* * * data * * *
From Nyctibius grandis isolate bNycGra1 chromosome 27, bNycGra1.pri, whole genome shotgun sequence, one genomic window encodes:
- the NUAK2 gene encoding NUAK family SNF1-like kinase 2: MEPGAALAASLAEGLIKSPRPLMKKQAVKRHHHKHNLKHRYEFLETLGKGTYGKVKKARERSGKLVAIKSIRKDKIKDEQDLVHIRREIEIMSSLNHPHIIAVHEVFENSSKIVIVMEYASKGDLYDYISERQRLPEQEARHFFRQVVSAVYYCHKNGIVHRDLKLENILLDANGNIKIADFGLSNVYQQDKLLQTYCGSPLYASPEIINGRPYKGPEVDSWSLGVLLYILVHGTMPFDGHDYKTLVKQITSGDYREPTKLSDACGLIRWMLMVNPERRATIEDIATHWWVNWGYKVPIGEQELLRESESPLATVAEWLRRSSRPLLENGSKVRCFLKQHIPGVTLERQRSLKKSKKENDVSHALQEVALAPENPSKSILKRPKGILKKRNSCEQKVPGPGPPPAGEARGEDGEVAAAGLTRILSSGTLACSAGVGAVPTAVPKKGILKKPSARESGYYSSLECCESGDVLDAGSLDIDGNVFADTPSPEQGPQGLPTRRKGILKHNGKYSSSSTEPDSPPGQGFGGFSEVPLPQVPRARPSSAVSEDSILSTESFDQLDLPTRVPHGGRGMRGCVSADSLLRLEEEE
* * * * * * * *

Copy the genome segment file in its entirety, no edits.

From Nyctibius grandis isolate bNycGra1 chromosome 27, bNycGra1.pri, whole genome shotgun sequence, one genomic window encodes:
- the NUAK2 gene encoding NUAK family SNF1-like kinase 2: MEPGAALAASLAEGLIKSPRPLMKKQAVKRHHHKHNLKHRYEFLETLGKGTYGKVKKARERSGKLVAIKSIRKDKIKDEQDLVHIRREIEIMSSLNHPHIIAVHEVFENSSKIVIVMEYASKGDLYDYISERQRLPEQEARHFFRQVVSAVYYCHKNGIVHRDLKLENILLDANGNIKIADFGLSNVYQQDKLLQTYCGSPLYASPEIINGRPYKGPEVDSWSLGVLLYILVHGTMPFDGHDYKTLVKQITSGDYREPTKLSDACGLIRWMLMVNPERRATIEDIATHWWVNWGYKVPIGEQELLRESESPLATVAEWLRRSSRPLLENGSKVRCFLKQHIPGVTLERQRSLKKSKKENDVSHALQEVALAPENPSKSILKRPKGILKKRNSCEQKVPGPGPPPAGEARGEDGEVAAAGLTRILSSGTLACSAGVGAVPTAVPKKGILKKPSARESGYYSSLECCESGDVLDAGSLDIDGNVFADTPSPEQGPQGLPTRRKGILKHNGKYSSSSTEPDSPPGQGFGGFSEVPLPQVPRARPSSAVSEDSILSTESFDQLDLPTRVPHGGRGMRGCVSADSLLRLEEEE